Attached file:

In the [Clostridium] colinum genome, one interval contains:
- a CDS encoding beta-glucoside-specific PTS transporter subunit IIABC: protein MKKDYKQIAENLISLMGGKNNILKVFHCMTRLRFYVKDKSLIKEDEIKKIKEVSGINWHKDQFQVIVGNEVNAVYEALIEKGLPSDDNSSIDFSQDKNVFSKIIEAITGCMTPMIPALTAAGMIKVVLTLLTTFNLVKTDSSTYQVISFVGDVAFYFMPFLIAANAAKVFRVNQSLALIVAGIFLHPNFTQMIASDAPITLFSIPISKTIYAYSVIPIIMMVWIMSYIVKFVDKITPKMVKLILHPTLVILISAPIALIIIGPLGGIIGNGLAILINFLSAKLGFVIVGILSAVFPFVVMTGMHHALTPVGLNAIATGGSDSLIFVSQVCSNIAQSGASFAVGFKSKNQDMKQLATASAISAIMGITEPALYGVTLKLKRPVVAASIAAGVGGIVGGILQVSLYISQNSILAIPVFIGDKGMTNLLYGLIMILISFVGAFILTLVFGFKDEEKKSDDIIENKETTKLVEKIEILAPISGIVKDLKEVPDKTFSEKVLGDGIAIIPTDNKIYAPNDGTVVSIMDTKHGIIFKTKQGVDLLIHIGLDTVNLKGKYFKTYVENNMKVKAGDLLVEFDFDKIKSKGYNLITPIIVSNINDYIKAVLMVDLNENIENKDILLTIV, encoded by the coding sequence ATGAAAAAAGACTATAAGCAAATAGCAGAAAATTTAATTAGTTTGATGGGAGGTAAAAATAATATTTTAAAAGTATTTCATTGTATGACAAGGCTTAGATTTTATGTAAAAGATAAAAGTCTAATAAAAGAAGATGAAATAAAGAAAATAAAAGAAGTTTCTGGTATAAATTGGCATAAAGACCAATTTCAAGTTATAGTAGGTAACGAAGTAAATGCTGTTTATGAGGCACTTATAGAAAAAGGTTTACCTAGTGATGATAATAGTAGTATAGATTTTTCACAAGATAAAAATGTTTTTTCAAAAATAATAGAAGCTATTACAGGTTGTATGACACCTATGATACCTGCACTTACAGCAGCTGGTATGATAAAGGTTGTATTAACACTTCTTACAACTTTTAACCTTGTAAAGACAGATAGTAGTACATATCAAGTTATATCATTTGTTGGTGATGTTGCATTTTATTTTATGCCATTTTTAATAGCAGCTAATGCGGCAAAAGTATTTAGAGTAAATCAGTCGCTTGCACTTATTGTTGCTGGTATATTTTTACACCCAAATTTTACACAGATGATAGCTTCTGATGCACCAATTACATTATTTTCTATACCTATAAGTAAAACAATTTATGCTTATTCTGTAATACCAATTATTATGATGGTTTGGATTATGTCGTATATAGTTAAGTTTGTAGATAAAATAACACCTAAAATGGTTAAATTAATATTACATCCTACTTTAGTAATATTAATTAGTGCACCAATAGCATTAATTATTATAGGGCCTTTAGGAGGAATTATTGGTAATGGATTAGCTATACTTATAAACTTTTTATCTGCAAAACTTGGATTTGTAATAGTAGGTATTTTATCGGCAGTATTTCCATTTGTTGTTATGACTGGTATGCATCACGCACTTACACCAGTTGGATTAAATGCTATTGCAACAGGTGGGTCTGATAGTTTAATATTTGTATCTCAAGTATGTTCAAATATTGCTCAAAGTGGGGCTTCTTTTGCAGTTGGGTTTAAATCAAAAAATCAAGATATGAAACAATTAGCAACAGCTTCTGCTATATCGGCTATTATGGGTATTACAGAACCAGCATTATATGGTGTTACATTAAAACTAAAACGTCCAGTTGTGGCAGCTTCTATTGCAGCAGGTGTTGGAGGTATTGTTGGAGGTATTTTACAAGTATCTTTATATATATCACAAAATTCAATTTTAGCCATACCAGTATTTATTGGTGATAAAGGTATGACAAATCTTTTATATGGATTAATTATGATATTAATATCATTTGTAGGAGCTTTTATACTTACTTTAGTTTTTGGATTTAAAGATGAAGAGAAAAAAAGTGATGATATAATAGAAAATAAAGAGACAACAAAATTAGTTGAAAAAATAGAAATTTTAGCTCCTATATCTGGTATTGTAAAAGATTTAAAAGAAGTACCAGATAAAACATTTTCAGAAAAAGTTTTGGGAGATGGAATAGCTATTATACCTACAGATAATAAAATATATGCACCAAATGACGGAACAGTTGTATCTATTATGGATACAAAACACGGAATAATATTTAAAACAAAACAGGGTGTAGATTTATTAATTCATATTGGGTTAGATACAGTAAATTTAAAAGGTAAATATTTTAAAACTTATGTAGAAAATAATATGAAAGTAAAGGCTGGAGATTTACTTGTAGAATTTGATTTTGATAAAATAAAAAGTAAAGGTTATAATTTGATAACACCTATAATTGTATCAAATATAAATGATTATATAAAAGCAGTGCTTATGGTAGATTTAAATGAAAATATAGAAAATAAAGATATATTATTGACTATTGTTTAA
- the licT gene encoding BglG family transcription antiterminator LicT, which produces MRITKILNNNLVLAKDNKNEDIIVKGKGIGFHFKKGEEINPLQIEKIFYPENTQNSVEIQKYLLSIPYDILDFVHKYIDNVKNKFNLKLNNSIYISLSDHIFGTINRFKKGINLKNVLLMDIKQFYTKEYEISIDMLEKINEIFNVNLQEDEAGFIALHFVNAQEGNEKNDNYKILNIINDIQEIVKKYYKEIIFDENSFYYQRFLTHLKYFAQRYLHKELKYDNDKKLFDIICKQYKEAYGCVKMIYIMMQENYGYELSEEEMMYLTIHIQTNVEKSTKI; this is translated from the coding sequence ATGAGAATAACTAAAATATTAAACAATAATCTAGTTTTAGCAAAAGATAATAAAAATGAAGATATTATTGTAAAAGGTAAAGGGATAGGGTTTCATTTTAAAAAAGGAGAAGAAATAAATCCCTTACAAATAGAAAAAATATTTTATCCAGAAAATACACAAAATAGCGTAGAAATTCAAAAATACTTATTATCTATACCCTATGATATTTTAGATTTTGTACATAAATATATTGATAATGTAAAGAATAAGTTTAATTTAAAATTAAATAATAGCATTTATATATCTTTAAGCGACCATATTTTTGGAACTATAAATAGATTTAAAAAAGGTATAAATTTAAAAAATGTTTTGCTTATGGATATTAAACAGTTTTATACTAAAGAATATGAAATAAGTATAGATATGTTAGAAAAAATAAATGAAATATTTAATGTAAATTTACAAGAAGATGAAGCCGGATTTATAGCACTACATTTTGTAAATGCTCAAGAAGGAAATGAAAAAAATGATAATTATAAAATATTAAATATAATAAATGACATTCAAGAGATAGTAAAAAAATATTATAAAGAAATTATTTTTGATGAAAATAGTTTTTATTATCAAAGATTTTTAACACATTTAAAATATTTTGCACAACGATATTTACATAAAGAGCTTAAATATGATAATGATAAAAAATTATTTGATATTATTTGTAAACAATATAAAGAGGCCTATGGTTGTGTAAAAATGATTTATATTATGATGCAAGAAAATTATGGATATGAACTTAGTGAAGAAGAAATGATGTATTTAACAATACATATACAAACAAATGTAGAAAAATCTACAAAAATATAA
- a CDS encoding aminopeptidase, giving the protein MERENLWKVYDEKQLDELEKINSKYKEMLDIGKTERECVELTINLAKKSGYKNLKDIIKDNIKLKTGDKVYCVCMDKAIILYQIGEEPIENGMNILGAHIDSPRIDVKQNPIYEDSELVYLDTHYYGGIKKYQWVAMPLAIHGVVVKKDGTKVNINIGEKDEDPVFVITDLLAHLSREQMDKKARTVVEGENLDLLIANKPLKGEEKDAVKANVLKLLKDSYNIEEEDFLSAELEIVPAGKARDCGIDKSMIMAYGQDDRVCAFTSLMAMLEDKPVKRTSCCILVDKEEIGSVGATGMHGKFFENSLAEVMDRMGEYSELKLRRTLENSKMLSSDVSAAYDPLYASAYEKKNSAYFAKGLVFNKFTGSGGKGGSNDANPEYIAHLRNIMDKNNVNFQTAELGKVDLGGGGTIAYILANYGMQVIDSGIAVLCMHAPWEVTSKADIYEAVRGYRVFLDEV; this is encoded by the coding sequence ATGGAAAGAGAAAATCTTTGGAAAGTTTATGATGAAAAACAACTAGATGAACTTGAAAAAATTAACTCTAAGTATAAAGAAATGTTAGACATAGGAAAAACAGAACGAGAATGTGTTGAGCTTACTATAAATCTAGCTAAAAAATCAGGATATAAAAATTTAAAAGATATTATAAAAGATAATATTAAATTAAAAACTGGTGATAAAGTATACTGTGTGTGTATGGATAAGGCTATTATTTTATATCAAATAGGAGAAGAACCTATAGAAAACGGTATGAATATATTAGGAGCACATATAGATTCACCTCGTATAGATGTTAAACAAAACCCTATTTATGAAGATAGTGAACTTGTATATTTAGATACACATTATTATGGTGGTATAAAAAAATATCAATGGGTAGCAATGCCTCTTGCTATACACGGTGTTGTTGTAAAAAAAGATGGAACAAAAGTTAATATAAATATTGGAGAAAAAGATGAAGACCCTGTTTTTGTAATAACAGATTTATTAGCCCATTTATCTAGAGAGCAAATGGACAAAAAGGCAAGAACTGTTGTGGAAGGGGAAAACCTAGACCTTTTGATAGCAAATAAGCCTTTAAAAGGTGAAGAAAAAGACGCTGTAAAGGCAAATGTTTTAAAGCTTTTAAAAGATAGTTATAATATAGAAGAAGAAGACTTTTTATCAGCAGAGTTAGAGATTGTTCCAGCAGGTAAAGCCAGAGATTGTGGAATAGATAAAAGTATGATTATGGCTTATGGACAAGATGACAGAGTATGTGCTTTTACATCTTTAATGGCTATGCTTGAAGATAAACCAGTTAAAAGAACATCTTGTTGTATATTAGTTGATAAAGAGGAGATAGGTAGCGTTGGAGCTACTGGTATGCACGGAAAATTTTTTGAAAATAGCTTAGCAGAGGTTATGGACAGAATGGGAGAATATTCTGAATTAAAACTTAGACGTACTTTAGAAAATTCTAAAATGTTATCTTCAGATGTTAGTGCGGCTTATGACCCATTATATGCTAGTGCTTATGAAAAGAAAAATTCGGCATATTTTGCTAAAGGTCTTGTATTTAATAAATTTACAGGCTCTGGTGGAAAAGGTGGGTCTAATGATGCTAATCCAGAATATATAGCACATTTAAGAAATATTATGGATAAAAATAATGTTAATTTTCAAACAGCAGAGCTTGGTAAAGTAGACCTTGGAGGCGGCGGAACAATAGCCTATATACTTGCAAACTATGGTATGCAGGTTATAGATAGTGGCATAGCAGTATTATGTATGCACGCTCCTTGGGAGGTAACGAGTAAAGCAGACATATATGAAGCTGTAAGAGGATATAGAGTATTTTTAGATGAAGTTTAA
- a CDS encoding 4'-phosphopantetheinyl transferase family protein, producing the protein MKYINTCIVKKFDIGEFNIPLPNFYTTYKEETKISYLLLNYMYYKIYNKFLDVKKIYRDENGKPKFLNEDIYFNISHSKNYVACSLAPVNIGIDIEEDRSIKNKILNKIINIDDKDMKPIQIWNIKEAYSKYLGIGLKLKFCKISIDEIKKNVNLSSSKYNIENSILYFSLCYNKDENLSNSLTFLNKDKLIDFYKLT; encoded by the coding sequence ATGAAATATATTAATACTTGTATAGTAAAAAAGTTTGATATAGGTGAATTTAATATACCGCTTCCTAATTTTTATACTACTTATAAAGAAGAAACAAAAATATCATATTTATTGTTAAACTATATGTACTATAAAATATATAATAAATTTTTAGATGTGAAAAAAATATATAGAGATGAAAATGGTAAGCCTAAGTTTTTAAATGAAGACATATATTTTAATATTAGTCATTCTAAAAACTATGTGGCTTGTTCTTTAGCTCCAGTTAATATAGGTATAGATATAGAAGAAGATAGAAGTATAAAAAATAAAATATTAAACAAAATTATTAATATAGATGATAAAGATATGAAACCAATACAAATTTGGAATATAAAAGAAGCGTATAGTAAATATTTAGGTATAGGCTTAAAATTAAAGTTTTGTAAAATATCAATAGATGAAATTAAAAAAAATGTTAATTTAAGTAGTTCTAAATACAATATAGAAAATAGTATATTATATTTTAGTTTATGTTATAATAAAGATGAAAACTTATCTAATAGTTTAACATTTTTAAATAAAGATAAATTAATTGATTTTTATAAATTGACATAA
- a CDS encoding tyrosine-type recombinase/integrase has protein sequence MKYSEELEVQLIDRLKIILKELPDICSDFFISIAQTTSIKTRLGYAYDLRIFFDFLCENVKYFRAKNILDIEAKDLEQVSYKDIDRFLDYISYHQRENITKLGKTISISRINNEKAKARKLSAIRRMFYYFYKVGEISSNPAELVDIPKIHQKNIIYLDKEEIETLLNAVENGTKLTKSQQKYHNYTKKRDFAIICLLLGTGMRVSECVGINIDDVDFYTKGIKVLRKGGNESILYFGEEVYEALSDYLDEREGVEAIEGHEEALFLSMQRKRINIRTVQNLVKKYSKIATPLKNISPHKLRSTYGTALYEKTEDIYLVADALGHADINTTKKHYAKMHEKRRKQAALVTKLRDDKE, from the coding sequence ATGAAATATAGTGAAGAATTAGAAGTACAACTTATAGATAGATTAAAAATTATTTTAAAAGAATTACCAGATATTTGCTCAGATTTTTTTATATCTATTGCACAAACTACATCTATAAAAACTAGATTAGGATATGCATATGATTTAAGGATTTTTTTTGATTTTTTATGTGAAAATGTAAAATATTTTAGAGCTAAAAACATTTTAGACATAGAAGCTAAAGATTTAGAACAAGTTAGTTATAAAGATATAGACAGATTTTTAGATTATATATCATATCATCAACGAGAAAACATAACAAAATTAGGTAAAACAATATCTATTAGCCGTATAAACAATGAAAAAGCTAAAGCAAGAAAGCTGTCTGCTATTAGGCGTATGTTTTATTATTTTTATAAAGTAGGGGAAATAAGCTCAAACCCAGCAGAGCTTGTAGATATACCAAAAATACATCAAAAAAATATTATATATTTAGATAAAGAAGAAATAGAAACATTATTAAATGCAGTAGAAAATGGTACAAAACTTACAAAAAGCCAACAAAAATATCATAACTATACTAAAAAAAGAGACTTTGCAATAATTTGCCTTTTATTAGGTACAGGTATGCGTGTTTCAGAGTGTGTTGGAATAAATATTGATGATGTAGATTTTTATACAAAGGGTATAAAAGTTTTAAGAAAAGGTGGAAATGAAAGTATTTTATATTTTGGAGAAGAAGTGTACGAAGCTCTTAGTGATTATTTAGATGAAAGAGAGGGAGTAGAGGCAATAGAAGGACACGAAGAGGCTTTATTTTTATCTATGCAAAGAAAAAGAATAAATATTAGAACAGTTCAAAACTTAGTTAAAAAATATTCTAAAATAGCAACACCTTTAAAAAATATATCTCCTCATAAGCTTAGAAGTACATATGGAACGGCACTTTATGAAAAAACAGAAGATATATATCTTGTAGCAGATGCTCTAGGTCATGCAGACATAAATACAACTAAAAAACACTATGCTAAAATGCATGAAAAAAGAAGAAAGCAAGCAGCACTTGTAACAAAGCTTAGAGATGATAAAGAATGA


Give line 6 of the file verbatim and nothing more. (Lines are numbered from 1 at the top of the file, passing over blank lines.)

- a CDS encoding tyrosine-type recombinase/integrase has protein sequence MKYSEELEVQLIDRLKIILKELPDICSDFFISIAQTTSIKTRLGYAYDLRIFFDFLCENVKYFRAKNILDIEAKDLEQVSYKDIDRFLDYISYHQRENITKLGKTISISRINNEKAKARKLSAIRRMFYYFYKVGEISSNPAELVDIPKIHQKNIIYLDKEEIETLLNAVENGTKLTKSQQKYHNYTKKRDFAIICLLLGTGMRVSECVGINIDDVDFYTKGIKVLRKGGNESILYFGEEVYEALSDYLDEREGVEAIEGHEEALFLSMQRKRINIRTVQNLVKKYSKIATPLKNISPHKLRSTYGTALYEKTEDIYLVADALGHADINTTKKHYAKMHEKRRKQAALVTKLRDDKE, from the coding sequence ATGAAATATAGTGAAGAATTAGAAGTACAACTTATAGATAGATTAAAAATTATTTTAAAAGAATTACCAGATATTTGCTCAGATTTTTTTATATCTATTGCACAAACTACATCTATAAAAACTAGATTAGGATATGCATATGATTTAAGGATTTTTTTTGATTTTTTATGTGAAAATGTAAAATATTTTAGAGCTAAAAACATTTTAGACATAGAAGCTAAAGATTTAGAACAAGTTAGTTATAAAGATATAGACAGATTTTTAGATTATATATCATATCATCAACGAGAAAACATAACAAAATTAGGTAAAACAATATCTATTAGCCGTATAAACAATGAAAAAGCTAAAGCAAGAAAGCTGTCTGCTATTAGGCGTATGTTTTATTATTTTTATAAAGTAGGGGAAATAAGCTCAAACCCAGCAGAGCTTGTAGATATACCAAAAATACATCAAAAAAATATTATATATTTAGATAAAGAAGAAATAGAAACATTATTAAATGCAGTAGAAAATGGTACAAAACTTACAAAAAGCCAACAAAAATATCATAACTATACTAAAAAAAGAGACTTTGCAATAATTTGCCTTTTATTAGGTACAGGTATGCGTGTTTCAGAGTGTGTTGGAATAAATATTGATGATGTAGATTTTTATACAAAGGGTATAAAAGTTTTAAGAAAAGGTGGAAATGAAAGTATTTTATATTTTGGAGAAGAAGTGTACGAAGCTCTTAGTGATTATTTAGATGAAAGAGAGGGAGTAGAGGCAATAGAAGGACACGAAGAGGCTTTATTTTTATCTATGCAAAGAAAAAGAATAAATATTAGAACAGTTCAAAACTTAGTTAAAAAATATTCTAAAATAGCAACACCTTTAAAAAATATATCTCCTCATAAGCTTAGAAGTACATATGGAACGGCACTTTATGAAAAAACAGAAGATATATATCTTGTAGCAGATGCTCTAGGTCATGCAGACATAAATACAACTAAAAAACACTATGCTAAAATGCATGAAAAAAGAAGAAAGCAAGCAGCACTTGTAACAAAGCTTAGAGATGATAAAGAATGA